When you are a global brand like Chanel, you can take chances with your marketing and advertising initiatives. Your brand is established and your history is in place so experimenting with different mediums or channels isn’t as risky.
Over the last 7 years director Cyrille Smaha has produced a series of stunning animations for Chanel in her signature style. The 27th episode landed on Vimeo about 4 days ago and it is once again an absolutely stunning piece of work.
Her unique blend of collage and motion graphics sets her work apart while lending a unique voice to the legacy of the French fashion house. If you have the time I highly recommend watching all of these starting with number one. Some of them are in French, but don’t let that bother you if you don’t speak the language. These are a visual treat and hearing them in French ads to the mystique in my opinion.
With the Covid 19 Pandemic still raging my TV viewing habits have switched and I’m not watching much in the way of live TV anymore. Actually, I pretty much stopped watching live TV a while back. I don’t even watch sports live anymore, and because of that, I’m not seeing any local TV commercials.
Because of that, I missed this really great spot for Kansas City based Community America Credit Union by Nexus director Robertino Zambrano and Cactus. The spot features Zambrano’s signature illustrative style and a voice-over by star quarterback Patrick Mahomes.
“Robertino uses his trademark illustrative style to tell this heroic story of hope, collective ambition and the power of rising up as a community.
Carefully animated transitions full of movement and life make the piece feel like a choreographed dance of lines and flashes of colour, creating a visual collage of artful heroic moments.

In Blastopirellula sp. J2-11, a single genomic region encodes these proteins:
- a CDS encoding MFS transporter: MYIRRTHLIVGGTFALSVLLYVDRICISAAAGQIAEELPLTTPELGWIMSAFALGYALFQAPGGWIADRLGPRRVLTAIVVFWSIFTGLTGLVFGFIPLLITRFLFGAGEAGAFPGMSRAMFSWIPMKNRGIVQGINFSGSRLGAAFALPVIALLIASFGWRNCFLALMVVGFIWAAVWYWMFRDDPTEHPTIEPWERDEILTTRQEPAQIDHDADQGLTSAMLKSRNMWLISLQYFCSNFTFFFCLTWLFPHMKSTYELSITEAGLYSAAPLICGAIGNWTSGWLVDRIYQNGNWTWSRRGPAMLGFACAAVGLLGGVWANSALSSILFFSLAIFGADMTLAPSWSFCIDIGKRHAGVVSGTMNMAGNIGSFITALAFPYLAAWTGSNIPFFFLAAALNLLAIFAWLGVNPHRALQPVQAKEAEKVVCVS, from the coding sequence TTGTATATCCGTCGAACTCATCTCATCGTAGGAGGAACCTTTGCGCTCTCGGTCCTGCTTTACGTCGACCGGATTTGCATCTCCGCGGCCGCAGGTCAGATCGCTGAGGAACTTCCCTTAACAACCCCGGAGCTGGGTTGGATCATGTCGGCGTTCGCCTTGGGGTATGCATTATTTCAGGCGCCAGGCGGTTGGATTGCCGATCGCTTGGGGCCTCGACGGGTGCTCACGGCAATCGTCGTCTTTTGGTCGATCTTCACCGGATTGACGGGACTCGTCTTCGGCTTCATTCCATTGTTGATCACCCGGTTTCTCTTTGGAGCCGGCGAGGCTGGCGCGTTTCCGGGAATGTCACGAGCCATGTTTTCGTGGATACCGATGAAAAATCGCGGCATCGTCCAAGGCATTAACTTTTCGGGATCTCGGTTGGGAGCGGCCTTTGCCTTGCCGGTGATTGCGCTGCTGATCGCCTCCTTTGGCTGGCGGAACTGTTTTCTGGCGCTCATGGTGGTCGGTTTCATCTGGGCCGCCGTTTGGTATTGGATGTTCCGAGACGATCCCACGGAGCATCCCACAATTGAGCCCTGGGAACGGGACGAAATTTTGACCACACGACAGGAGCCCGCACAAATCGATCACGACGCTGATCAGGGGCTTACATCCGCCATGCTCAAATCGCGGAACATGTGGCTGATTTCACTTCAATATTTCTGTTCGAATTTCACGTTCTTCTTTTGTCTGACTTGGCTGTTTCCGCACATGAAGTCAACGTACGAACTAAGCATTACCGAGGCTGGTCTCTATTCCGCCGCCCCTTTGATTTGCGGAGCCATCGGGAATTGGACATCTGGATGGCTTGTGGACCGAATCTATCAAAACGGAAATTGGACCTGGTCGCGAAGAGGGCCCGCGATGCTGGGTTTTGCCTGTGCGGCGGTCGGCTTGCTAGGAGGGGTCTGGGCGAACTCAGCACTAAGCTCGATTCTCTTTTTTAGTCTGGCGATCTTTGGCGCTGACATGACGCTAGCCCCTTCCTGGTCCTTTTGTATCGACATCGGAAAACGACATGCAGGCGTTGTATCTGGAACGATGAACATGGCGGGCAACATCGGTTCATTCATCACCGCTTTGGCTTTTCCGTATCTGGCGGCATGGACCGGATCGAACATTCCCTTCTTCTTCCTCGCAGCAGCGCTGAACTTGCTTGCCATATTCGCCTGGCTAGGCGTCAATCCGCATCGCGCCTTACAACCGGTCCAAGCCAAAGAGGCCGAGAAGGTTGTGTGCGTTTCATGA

The voiceover and hero portrayed is Patrick Mahomes, star of the Kansas City Chiefs, the local team to the CommunityAmerica headquarters. This isn’t just his story though, it is the collective story of the rise of every small business owner, delivery man, parent, whose lives are all intertwined in a collective hope to build something big together as a community.”
Most people’s interaction with the band Yello is from John Hugh’s film “Ferris Bueller’s Day Off” with the song “Oh Yeah”. To be perfectly honest I didn’t realize Boris Blank and Dieter Meier were still together as a group and producing new music. With that said, they are and they have a new music video that was produced by Dirk Koy, and it’s a hypnotic piece of animation that goes perfectly with Yello’s sound. The timing of the animation to the music is absolutely spot on, and the song can be a bit of an earworm. You have been warned.
Evermind is a science based approach to wellbeing for iOS and Android devices. It looks at things like stress and sleep deprivation and how they impact your mental health and physical wellbeing.
Usually when a company is promoting something like what Evermind provides they turn to typical visual strategies where you show a stressed out individual and the factors that got them to that point. Evermind took a different approach.
Teaming up with Device they created a storyline that uses abstract visuals and animation, paired with a calm voice over and some subtle sound design. The result is really, really well done, and very engaging. Both videos below held my attention and left me intrigued and wondering more about Evermind – which is exactly what they were supposed to do.
Acting as the main character in the story, the white sphere introduces us to the main causes of stress in working environments. Performing as the individual in society, our protagonist explains us the app’s main goal: overcoming stress by managing the factors which usually provoke it, the “stressors” (read: tight deadlines, excessive self-demand, traffic jams…). Travelling around a highly abstract universe, the white ball progressively collides with the “stressors”, identified with an anguishing curved-texture, the ones which block our protagonist’s movement and harm its inner balance. Depicting only synthetic shapes along with a colourful and warm graphic style, the story aims to symbolically convey the benefits that some specific stress-tackling techniques can bring to increase the individuals’ wellbeing.